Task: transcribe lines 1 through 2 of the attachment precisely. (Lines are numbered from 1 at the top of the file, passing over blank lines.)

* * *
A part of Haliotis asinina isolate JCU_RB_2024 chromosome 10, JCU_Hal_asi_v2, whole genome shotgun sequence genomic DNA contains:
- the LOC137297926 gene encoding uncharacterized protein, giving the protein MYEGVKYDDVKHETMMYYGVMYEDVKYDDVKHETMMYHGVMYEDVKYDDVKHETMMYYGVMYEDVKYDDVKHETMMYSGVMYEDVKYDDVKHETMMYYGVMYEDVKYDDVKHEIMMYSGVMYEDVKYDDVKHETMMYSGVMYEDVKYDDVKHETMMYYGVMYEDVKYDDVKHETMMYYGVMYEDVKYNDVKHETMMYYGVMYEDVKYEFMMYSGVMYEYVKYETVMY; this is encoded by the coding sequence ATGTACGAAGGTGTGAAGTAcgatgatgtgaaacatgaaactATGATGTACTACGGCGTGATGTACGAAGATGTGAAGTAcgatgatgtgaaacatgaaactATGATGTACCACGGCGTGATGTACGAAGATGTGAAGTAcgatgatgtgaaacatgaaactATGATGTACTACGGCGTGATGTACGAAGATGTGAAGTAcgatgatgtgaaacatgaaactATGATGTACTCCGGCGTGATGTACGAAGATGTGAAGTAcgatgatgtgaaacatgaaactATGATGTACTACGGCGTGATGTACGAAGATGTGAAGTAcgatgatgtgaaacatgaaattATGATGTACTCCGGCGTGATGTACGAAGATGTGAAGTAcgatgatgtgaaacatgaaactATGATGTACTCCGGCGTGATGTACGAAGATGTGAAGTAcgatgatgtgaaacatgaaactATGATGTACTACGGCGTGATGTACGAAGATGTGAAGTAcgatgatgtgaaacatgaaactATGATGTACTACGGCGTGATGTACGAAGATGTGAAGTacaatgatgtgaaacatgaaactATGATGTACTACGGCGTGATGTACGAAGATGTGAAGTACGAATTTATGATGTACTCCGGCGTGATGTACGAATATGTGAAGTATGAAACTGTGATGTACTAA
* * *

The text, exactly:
A part of Haliotis asinina isolate JCU_RB_2024 chromosome 10, JCU_Hal_asi_v2, whole genome shotgun sequence genomic DNA contains:
- the LOC137297926 gene encoding uncharacterized protein, giving the protein MYEGVKYDDVKHETMMYYGVMYEDVKYDDVKHETMMYHGVMYEDVKYDDVKHETMMYYGVMYEDVKYDDVKHETMMYSGVMYEDVKYDDVKHETMMYYGVMYEDVKYDDVKHEIMMYSGVMYEDVKYDDVKHETMMYSGVMYEDVKYDDVKHETMMYYGVMYEDVKYDDVKHETMMYYGVMYEDVKYNDVKHETMMYYGVMYEDVKYEFMMYSGVMYEYVKYETVMY; this is encoded by the coding sequence ATGTACGAAGGTGTGAAGTAcgatgatgtgaaacatgaaactATGATGTACTACGGCGTGATGTACGAAGATGTGAAGTAcgatgatgtgaaacatgaaactATGATGTACCACGGCGTGATGTACGAAGATGTGAAGTAcgatgatgtgaaacatgaaactATGATGTACTACGGCGTGATGTACGAAGATGTGAAGTAcgatgatgtgaaacatgaaactATGATGTACTCCGGCGTGATGTACGAAGATGTGAAGTAcgatgatgtgaaacatgaaactATGATGTACTACGGCGTGATGTACGAAGATGTGAAGTAcgatgatgtgaaacatgaaattATGATGTACTCCGGCGTGATGTACGAAGATGTGAAGTAcgatgatgtgaaacatgaaactATGATGTACTCCGGCGTGATGTACGAAGATGTGAAGTAcgatgatgtgaaacatgaaactATGATGTACTACGGCGTGATGTACGAAGATGTGAAGTAcgatgatgtgaaacatgaaactATGATGTACTACGGCGTGATGTACGAAGATGTGAAGTacaatgatgtgaaacatgaaactATGATGTACTACGGCGTGATGTACGAAGATGTGAAGTACGAATTTATGATGTACTCCGGCGTGATGTACGAATATGTGAAGTATGAAACTGTGATGTACTAA